But specs are specs. How does the Nabi 2 perform in real life? According to my sons, the Nabi 2 was all-around zippier than our (1st-gen) iPad.

There were some hiccups. “It crashes every time I do multiplayer on Fruit Ninja,” said my 9-year-old. The screen sometimes faded to black during a video, reported my other son. Note: I didn’t check to update the Nabi while I had it, so these problems may have been fixed.

If it seems like I keep bringing up the Nabi 2’s screen, that’s because it is the device’s definite weak spot. It’s neither bright nor, at 1024×600, very sharp.

Both the Nexus 7 and Amazon’s Kindle Fire HD have 1280×800 resolutions, cramming 66% more pixels in the same 7-inch screen. The Nexus 10 with its 2560×1600 resolution sports an incredible 670% more pixels. Even the iPad Mini, which has also been criticized for its resolution, is almost 30% sharper. Bright-eyed kids may not care, but adults like myself noticed.

Parental Controls

Out of the box, the Nabi 2’s parental controls, aka “nabi Mode,” provide a very safe environment for kids. These include the Maxthon child-safe Web browser, the curated App Zone (store) with 500+ apps, and the video player. Precocious kids used to browsing YouTube or searching Google or Wikipedia will feel confined, though.

The Nabi’s reward system, called Treasure Box, lets parents award digital coins (redeemable at the Nabi app store) to kids for completing tasks and chores on the Nabi or offline. It is well-thought-out, but can be labor-intensive as a parent to manage.

The New Competition

Adults can use the Nabi 2. There is an alternate Web browser that lets users download any content. Parents can also install the Amazon App Store and Netflix onto the Nabi – look for instructions on the many fan sites such as Everything Nabi!. Installing access to Google Play is technically trickier, but is supposedly do-able.

Of course, the reverse has always been true – kids will use their parents’ tablets. Which is what made parents like myself nervous. Every time my kids say they are going onto YouTube looking for the latest hilarious Dinosaur Office video, I’m afraid they’ll instead type some semi-naughty word they learned on the playground and suddenly they’ll watching something that they’ll only be able to unsee after years of therapy as an adult.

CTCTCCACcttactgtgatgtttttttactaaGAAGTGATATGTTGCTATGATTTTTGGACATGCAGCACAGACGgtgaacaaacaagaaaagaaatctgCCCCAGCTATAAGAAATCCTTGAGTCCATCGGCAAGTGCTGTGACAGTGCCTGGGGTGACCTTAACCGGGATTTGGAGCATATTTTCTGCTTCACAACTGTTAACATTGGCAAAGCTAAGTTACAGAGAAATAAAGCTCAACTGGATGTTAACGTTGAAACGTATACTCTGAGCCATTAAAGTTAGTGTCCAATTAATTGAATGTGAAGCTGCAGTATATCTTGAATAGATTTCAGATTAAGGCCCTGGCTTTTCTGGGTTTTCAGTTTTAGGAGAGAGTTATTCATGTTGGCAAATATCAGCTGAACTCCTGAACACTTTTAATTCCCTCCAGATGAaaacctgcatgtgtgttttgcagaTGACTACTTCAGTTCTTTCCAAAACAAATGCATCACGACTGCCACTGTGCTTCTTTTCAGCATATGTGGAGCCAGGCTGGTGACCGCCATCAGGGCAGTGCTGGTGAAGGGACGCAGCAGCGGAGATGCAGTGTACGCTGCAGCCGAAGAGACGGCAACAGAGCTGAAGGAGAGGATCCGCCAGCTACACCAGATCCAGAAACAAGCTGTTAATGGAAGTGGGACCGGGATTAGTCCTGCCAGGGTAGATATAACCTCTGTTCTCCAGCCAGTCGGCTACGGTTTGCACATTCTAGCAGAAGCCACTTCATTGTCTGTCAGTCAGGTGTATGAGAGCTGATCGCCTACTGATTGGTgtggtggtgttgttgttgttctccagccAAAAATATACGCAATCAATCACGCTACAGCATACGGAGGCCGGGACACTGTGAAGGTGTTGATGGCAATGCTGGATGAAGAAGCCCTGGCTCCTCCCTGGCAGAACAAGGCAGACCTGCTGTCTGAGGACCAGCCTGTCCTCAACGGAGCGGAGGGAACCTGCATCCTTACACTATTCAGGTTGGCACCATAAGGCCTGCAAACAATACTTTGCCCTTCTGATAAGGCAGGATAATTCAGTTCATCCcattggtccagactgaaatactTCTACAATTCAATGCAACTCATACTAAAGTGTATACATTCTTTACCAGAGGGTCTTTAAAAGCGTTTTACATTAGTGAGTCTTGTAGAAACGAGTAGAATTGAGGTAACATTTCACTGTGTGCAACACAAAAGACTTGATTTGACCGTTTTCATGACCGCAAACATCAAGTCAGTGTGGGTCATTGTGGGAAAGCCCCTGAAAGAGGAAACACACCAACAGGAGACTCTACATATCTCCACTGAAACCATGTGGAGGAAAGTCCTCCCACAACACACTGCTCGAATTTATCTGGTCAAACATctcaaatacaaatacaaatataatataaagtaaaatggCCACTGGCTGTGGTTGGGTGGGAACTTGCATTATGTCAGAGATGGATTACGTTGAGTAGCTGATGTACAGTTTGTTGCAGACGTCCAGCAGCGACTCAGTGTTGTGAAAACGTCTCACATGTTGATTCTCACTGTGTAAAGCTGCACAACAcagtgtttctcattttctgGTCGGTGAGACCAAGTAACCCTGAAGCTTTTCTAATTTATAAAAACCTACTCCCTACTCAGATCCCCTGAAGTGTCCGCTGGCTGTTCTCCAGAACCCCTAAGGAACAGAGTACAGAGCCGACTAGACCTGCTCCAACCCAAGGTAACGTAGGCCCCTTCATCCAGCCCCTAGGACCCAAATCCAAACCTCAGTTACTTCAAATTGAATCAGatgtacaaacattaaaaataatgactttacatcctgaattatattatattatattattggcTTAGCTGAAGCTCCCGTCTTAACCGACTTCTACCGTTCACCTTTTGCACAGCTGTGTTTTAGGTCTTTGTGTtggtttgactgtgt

That’s what made childrens’ tablets – see this gallery of ten of the hottest ones – such a slam dunk.

But the latest version of Android 4.2 ‘Jelly Bean’ allows the creation of user profiles for multiple users. That means parents can create separate logins for their kids that filter and allow only child-safe content and apps. This would apply to the new Google Nexus tablets as well as the Kindle.

Parents with older, non-upgradeable Android tablets can turn to parental control apps like Kytephone.

As for the iPad Mini, there are no multiple user profiles, so it’s hard to switch between adult and child users. But you can set up aggressive content filtering and parental controls. And at $329, the iPad Mini is now as affordable as the iPod touch ($299 to $399), which parents have been buying and giving to kids for years.

I asked my kids what they thought overall. My 7-year old son gave it 8 stars out of 10, while my 9-year-old awarded it 7 stars.

So What Should You Choose?

That sounds about right to me. If you’re looking for a tablet that straight out of the gift box is kid-safe and chockful of entertaining and educational apps and will be owned or primarily used by kids 8 years old and under with minimal parental supervision, the Nabi is it. It is the best of the crop of kids’ tablets. You are unlikely to go wrong with it.

However, if the Nabi would be only the first or second tablet for your household, or would be heavily shared with teens and adults, I’d recommend the Amazon Kindle Fire HD or one of the Google Nexus tablets.

If your kids already have strong history with games and apps available only on iOS, I’d strongly consider the iPad Mini.